"The shortfin mako shark (Isurus oxyrinchus) is a highly migratory, pelagic species with circum-global distribution in tropical and temperate seas. This shark is commonly found in the Atlantic Ocean and are taken as bycatch in longlining and gillnetting operations for tuna and swordfish (Xiphias gladius), activities that have expanded rapidly during the last 20 years. High demand for fins and its good-quality meat mean makos are now highly prized by fishers. But despite the high prevalence, economic importance, and vulnerability of this species, little is known about its population dynamics and habitat-use. There is some evidence from conventional tagging and fishery studies that complex population structuring and movements may be contributing to recorded declines in the western Atlantic Ocean. Shortfin mako sharks may remain faithful to particular regions, which together with males and females apparently segregating into different regions for at least part of the year may result in differential exploitation of vulnerable components of the population (e.g. mature females, juveniles) exacerbating declines. The aim of this study is to elucidate for the first time the movements and behaviour of shortfin mako sharks from satellitelinked electronic tagging and relate this to remotely sensed environmental fields to identify fine-scale habitat preferences in the Atlantic Ocean. Pop-up archival transmitting (PAT) tags were deployed, recording vertical and horizontal movements and temperature preferences of mako sharks tagged in oceanic waters. satellite tags were programmed to detach 30, 60, 90, 120 or 180 days after deployment.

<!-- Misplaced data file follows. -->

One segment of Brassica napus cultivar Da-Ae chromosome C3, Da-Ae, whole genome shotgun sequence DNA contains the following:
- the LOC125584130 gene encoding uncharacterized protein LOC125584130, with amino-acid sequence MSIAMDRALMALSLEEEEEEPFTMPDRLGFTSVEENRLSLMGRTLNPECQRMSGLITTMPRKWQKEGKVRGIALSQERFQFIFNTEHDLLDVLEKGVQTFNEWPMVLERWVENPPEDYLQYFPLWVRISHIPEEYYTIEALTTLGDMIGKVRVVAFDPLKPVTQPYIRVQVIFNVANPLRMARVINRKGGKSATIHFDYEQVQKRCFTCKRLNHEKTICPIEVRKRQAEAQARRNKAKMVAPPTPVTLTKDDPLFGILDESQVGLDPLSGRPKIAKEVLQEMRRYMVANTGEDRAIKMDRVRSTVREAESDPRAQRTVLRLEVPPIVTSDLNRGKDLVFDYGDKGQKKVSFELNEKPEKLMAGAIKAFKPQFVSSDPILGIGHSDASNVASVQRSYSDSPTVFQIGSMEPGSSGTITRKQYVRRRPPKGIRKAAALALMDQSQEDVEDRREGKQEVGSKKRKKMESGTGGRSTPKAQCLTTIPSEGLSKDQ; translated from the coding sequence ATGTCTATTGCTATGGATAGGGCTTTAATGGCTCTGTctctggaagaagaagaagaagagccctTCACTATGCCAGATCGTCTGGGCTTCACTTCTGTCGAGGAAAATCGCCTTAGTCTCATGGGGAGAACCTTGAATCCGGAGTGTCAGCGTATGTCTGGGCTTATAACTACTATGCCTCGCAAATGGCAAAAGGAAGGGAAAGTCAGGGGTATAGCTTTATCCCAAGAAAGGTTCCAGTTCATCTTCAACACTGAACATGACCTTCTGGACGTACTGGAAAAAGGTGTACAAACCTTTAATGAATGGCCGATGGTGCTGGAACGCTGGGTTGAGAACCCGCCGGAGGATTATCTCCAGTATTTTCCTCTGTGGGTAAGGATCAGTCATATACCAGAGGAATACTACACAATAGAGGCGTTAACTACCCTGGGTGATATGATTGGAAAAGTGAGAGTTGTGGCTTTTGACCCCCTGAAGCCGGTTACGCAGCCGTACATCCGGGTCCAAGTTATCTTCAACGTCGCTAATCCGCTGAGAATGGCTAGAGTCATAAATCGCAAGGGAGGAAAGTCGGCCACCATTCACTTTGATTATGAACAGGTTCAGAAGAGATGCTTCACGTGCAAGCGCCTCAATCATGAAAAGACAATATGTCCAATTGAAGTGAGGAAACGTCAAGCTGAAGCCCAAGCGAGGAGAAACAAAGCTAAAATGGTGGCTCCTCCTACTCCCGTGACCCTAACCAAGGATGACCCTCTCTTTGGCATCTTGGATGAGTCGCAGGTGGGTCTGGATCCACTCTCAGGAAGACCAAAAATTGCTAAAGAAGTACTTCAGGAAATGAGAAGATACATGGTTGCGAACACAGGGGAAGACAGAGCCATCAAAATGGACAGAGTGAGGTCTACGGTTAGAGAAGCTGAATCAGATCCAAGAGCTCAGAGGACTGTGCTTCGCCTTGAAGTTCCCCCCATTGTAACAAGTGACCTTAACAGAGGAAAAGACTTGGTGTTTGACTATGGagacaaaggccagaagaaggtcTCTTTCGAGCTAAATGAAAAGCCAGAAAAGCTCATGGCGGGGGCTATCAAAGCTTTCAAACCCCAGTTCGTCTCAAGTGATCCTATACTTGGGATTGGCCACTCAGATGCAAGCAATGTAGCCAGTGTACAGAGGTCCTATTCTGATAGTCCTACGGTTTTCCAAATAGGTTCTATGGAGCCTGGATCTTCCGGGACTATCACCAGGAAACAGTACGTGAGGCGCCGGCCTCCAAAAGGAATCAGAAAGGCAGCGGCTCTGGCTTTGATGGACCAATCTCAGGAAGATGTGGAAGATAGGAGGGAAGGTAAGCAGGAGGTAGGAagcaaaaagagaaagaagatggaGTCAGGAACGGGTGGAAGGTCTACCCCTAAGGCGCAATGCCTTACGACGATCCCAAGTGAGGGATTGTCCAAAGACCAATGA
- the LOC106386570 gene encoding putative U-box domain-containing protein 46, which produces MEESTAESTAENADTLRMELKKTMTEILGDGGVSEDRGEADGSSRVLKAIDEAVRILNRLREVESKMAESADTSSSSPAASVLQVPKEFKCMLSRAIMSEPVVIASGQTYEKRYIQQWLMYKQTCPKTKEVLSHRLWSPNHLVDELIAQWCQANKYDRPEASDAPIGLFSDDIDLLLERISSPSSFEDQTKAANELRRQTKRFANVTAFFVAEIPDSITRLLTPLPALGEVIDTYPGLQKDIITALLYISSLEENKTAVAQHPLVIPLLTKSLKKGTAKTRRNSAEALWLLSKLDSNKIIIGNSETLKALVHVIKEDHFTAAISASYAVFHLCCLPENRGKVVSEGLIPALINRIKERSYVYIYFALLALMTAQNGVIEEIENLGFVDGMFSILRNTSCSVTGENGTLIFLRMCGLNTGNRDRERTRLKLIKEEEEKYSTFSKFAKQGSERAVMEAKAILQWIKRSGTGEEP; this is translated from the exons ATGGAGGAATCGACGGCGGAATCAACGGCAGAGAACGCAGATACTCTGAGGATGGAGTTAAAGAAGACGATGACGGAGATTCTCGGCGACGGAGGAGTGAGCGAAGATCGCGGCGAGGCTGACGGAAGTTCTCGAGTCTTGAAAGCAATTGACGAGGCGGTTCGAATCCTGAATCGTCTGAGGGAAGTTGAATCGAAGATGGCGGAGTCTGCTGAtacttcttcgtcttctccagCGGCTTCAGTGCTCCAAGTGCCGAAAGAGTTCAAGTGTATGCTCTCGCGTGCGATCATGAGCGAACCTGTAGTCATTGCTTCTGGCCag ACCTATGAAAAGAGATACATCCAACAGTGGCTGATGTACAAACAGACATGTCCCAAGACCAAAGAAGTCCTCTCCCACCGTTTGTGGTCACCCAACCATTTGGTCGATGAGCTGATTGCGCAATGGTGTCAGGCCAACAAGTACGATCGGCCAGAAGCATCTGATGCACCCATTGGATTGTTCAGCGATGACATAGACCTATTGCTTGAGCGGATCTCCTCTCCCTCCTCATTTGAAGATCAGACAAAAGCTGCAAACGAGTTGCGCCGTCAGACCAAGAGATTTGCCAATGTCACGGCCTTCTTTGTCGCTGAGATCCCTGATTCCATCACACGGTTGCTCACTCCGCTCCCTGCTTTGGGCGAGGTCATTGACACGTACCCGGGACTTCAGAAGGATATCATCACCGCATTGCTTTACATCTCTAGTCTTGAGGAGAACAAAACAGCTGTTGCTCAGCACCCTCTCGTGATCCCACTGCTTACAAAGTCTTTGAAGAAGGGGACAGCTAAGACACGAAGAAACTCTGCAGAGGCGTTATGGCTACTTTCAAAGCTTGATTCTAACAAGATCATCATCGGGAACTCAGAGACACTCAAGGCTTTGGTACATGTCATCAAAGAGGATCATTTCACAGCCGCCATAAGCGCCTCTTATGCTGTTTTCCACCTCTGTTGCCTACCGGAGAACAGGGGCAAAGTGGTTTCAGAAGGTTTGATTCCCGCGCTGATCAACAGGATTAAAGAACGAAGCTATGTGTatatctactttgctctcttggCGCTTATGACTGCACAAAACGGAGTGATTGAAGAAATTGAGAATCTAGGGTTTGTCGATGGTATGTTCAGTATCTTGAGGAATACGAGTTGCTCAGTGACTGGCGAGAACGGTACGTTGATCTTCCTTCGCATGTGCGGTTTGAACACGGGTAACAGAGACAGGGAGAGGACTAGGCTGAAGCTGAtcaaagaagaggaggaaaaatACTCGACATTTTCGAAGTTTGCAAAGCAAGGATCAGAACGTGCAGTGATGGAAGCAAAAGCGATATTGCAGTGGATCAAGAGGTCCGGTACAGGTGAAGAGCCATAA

A total of 16 makos (8 males, 8 females) were caught and tagged in North Atlantic waters, specifically, in northwest, southwest and east of the Azores islands from 2009 – 2011. Tagged sharks ranged from 120 – 255 cm (fork length). Mako sharks displayed different movement and residency patterns, including a trans-Atlantic migration into western Iberia waters. Satellite tracked sharks also displayed deep diving behaviour into cold water, with maximum recorded depths of 1064 m (5.8 ºC) with temperature preferences ranging from 5.8 and 27ºC."

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Movements and diving behaviour of mako shark in North Atlantic

  1. 1. Movements and divingbehaviour of mako shark in North AtlanticGonzalo Mucientes, Nuno Queiroz, Nicholas Humphries & David Sims
  2. 2. Next amazing minutes…• Aim• Intro• Methods: – Transmitters – Tagging• Results: – Tracks – Diving behaviour
  3. 3. Aim• The aim of this study is to elucidate for the first time the movements and behaviour of shortfin mako sharks from satellite-linked electronic tagging
  4. 4. Intro• Short fin mako shark (Isurus oxyrinchus) is a pelagic shark• Lamnidae family• Circumglobal distribution• Highly migratory• Ovoviviparity with oophagy• Target by longliners (meat and fins)
  5. 5. Methods: Tagging• 15 makos tagged (2009-2011)• PATs (Mk10): 30, 60, 90, 120, 180 days (time set)
  6. 6. Tagging